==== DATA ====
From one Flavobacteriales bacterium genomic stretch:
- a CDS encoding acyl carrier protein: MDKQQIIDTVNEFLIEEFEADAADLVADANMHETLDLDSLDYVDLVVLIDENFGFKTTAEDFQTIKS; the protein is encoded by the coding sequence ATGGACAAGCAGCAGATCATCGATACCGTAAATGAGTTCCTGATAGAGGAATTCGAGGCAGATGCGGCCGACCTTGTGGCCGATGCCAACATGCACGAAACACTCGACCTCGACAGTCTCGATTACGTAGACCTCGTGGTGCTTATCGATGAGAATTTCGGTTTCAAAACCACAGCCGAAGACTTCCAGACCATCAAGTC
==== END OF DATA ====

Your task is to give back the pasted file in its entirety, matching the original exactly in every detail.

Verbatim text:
From one Flavobacteriales bacterium genomic stretch:
- a CDS encoding acyl carrier protein: MDKQQIIDTVNEFLIEEFEADAADLVADANMHETLDLDSLDYVDLVVLIDENFGFKTTAEDFQTIKS; the protein is encoded by the coding sequence ATGGACAAGCAGCAGATCATCGATACCGTAAATGAGTTCCTGATAGAGGAATTCGAGGCAGATGCGGCCGACCTTGTGGCCGATGCCAACATGCACGAAACACTCGACCTCGACAGTCTCGATTACGTAGACCTCGTGGTGCTTATCGATGAGAATTTCGGTTTCAAAACCACAGCCGAAGACTTCCAGACCATCAAGTC